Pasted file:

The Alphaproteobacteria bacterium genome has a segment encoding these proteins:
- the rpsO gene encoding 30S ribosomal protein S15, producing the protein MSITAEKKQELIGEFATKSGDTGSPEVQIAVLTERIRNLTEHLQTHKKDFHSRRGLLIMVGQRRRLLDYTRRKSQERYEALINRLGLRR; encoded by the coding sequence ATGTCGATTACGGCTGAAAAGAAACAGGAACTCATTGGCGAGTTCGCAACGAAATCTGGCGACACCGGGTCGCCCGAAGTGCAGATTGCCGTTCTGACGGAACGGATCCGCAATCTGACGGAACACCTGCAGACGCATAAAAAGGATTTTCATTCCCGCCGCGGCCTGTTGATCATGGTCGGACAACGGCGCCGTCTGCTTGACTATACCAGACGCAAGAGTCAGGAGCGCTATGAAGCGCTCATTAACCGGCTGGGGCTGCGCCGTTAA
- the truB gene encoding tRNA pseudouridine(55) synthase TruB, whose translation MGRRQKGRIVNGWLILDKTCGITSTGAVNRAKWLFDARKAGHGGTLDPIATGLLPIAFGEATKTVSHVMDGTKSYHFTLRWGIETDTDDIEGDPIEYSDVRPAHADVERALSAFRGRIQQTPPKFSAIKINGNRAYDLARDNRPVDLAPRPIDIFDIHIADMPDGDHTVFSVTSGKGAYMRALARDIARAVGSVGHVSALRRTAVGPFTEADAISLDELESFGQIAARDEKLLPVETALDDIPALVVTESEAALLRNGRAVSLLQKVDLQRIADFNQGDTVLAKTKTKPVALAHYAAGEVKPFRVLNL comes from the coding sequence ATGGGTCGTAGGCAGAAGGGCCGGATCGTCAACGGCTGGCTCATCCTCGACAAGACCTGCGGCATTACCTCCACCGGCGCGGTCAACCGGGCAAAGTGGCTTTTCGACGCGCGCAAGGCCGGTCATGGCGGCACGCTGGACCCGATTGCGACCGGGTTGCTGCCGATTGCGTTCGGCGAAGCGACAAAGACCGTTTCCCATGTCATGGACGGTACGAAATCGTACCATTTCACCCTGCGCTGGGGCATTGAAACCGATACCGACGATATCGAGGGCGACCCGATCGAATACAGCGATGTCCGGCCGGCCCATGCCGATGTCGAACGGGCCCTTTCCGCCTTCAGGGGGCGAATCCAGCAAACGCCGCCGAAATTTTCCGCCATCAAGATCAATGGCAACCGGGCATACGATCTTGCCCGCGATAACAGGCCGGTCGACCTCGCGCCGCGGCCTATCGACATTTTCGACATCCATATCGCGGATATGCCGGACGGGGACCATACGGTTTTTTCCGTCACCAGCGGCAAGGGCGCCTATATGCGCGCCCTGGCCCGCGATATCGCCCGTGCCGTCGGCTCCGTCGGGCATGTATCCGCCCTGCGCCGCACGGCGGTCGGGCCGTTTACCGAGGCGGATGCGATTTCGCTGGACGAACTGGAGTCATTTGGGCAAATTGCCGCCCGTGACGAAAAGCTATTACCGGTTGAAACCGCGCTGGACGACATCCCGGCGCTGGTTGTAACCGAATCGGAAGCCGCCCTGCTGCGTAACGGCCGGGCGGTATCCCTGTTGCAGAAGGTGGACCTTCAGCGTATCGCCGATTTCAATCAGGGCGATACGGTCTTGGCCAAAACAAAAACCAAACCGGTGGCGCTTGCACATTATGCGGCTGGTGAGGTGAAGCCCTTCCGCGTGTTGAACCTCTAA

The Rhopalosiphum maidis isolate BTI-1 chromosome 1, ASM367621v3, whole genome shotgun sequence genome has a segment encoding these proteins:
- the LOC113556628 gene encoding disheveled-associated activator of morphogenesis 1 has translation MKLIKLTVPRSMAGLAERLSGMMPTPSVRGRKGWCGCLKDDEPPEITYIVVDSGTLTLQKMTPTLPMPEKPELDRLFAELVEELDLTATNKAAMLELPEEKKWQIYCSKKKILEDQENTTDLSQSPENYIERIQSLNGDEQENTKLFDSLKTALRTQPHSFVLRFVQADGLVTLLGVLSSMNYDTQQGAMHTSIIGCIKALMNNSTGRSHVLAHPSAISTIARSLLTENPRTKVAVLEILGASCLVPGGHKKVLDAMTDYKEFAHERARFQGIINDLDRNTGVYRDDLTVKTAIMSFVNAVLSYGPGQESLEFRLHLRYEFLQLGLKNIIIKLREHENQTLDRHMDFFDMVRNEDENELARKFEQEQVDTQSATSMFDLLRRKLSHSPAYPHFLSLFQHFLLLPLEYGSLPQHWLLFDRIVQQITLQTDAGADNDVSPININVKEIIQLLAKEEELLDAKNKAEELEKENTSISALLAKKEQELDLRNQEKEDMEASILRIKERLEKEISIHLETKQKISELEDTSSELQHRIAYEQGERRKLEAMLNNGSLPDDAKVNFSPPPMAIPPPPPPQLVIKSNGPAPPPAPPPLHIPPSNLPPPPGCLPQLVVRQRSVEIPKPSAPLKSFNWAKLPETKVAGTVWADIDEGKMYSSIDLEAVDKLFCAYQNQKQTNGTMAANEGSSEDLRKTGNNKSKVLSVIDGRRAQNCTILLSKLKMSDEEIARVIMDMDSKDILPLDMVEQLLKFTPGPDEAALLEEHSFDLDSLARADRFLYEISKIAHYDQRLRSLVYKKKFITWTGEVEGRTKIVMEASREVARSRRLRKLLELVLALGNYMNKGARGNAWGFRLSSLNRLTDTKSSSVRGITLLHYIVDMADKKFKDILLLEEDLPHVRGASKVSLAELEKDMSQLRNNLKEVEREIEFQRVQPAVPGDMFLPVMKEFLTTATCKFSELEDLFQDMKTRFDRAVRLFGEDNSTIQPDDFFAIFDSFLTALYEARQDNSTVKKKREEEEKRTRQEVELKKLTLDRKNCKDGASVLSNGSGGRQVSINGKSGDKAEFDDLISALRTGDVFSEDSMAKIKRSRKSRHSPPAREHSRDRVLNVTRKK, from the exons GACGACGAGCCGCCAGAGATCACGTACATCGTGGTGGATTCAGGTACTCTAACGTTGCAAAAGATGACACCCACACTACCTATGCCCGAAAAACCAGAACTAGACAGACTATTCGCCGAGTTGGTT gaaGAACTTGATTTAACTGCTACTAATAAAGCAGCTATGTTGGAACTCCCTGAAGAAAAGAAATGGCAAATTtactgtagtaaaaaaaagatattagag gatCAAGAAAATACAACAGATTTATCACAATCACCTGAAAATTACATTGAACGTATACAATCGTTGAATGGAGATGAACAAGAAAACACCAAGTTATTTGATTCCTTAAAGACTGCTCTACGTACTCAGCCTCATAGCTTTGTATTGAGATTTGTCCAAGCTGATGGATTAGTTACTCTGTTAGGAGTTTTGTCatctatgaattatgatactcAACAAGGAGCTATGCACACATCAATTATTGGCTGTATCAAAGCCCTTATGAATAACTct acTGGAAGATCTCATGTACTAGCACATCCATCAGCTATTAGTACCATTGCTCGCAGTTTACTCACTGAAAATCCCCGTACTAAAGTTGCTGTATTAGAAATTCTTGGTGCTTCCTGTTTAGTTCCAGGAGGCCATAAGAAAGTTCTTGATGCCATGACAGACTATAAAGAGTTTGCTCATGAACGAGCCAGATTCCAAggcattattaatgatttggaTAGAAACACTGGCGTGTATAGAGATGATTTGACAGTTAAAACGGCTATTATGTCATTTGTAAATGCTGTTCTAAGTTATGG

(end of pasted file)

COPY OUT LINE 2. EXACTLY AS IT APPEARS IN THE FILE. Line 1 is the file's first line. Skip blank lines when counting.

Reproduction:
- the rpsO gene encoding 30S ribosomal protein S15, producing the protein MSITAEKKQELIGEFATKSGDTGSPEVQIAVLTERIRNLTEHLQTHKKDFHSRRGLLIMVGQRRRLLDYTRRKSQERYEALINRLGLRR; encoded by the coding sequence ATGTCGATTACGGCTGAAAAGAAACAGGAACTCATTGGCGAGTTCGCAACGAAATCTGGCGACACCGGGTCGCCCGAAGTGCAGATTGCCGTTCTGACGGAACGGATCCGCAATCTGACGGAACACCTGCAGACGCATAAAAAGGATTTTCATTCCCGCCGCGGCCTGTTGATCATGGTCGGACAACGGCGCCGTCTGCTTGACTATACCAGACGCAAGAGTCAGGAGCGCTATGAAGCGCTCATTAACCGGCTGGGGCTGCGCCGTTAA